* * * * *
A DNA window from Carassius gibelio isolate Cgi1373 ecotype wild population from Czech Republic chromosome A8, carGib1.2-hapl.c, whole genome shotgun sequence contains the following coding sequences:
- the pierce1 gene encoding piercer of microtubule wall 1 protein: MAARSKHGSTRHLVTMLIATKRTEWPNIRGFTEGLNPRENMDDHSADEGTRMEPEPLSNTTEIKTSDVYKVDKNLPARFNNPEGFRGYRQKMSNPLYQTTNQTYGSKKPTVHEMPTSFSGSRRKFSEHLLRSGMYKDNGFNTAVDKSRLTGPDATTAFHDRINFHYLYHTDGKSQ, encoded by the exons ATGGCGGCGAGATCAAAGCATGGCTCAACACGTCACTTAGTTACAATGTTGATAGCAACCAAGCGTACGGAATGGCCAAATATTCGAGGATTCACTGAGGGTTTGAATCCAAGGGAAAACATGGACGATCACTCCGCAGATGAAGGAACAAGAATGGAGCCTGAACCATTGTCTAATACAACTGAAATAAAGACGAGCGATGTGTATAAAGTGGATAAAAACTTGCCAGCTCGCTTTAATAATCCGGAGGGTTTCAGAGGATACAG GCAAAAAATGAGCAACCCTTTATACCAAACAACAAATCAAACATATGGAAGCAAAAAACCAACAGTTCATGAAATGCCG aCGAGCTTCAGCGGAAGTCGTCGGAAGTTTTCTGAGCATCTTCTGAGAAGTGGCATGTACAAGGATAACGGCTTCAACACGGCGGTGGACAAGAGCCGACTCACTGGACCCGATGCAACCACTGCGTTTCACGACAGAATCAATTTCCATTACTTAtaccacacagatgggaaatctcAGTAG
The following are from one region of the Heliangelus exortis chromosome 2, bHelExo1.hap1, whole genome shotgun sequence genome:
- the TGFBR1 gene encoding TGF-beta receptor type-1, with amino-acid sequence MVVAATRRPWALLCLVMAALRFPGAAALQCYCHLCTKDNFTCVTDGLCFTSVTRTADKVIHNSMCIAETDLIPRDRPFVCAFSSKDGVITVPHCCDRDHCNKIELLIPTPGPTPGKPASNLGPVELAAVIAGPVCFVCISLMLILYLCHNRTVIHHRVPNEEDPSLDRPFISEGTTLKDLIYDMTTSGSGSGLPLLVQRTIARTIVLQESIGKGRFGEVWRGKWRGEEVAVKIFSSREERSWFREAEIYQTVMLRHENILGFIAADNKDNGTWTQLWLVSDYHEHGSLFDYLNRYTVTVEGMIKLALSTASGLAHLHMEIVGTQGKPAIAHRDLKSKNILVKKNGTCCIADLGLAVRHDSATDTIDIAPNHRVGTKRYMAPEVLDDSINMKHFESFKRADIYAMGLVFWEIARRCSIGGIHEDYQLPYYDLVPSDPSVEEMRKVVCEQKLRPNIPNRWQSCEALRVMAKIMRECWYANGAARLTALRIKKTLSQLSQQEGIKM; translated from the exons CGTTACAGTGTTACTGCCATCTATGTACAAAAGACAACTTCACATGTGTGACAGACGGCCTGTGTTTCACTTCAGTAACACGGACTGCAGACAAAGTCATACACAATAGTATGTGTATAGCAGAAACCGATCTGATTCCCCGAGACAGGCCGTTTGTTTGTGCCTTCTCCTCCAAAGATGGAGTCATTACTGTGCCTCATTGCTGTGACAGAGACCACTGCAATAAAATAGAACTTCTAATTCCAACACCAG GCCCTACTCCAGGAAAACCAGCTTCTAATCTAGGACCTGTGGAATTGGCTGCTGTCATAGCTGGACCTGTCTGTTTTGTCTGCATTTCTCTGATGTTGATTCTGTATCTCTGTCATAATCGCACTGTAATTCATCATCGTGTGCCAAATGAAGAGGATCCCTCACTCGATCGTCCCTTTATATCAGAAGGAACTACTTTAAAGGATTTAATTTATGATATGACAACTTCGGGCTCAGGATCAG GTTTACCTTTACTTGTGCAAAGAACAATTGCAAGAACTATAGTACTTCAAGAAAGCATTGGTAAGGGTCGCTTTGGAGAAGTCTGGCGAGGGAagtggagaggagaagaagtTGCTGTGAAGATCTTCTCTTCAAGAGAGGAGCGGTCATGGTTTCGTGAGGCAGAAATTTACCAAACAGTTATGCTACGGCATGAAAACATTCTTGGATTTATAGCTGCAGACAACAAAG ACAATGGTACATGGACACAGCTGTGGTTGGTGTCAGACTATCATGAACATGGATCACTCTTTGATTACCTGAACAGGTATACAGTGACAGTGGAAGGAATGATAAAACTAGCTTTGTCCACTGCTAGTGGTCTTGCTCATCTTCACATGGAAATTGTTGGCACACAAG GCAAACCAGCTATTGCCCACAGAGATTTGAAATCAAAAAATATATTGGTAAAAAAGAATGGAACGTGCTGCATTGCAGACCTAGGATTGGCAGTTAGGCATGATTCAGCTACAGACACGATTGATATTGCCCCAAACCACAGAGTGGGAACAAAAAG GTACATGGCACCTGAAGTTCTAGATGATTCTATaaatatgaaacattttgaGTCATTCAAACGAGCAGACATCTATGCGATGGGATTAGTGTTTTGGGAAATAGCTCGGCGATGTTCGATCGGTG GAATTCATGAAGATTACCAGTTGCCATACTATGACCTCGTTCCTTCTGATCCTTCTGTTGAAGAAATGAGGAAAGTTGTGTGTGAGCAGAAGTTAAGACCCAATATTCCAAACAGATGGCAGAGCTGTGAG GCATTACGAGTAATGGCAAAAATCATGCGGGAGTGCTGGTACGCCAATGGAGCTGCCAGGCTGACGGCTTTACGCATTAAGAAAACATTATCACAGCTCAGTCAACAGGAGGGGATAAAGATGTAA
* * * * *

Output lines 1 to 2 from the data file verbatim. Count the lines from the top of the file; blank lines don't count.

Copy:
A DNA window from Carassius gibelio isolate Cgi1373 ecotype wild population from Czech Republic chromosome A8, carGib1.2-hapl.c, whole genome shotgun sequence contains the following coding sequences:
- the pierce1 gene encoding piercer of microtubule wall 1 protein: MAARSKHGSTRHLVTMLIATKRTEWPNIRGFTEGLNPRENMDDHSADEGTRMEPEPLSNTTEIKTSDVYKVDKNLPARFNNPEGFRGYRQKMSNPLYQTTNQTYGSKKPTVHEMPTSFSGSRRKFSEHLLRSGMYKDNGFNTAVDKSRLTGPDATTAFHDRINFHYLYHTDGKSQ, encoded by the exons ATGGCGGCGAGATCAAAGCATGGCTCAACACGTCACTTAGTTACAATGTTGATAGCAACCAAGCGTACGGAATGGCCAAATATTCGAGGATTCACTGAGGGTTTGAATCCAAGGGAAAACATGGACGATCACTCCGCAGATGAAGGAACAAGAATGGAGCCTGAACCATTGTCTAATACAACTGAAATAAAGACGAGCGATGTGTATAAAGTGGATAAAAACTTGCCAGCTCGCTTTAATAATCCGGAGGGTTTCAGAGGATACAG GCAAAAAATGAGCAACCCTTTATACCAAACAACAAATCAAACATATGGAAGCAAAAAACCAACAGTTCATGAAATGCCG aCGAGCTTCAGCGGAAGTCGTCGGAAGTTTTCTGAGCATCTTCTGAGAAGTGGCATGTACAAGGATAACGGCTTCAACACGGCGGTGGACAAGAGCCGACTCACTGGACCCGATGCAACCACTGCGTTTCACGACAGAATCAATTTCCATTACTTAtaccacacagatgggaaatctcAGTAG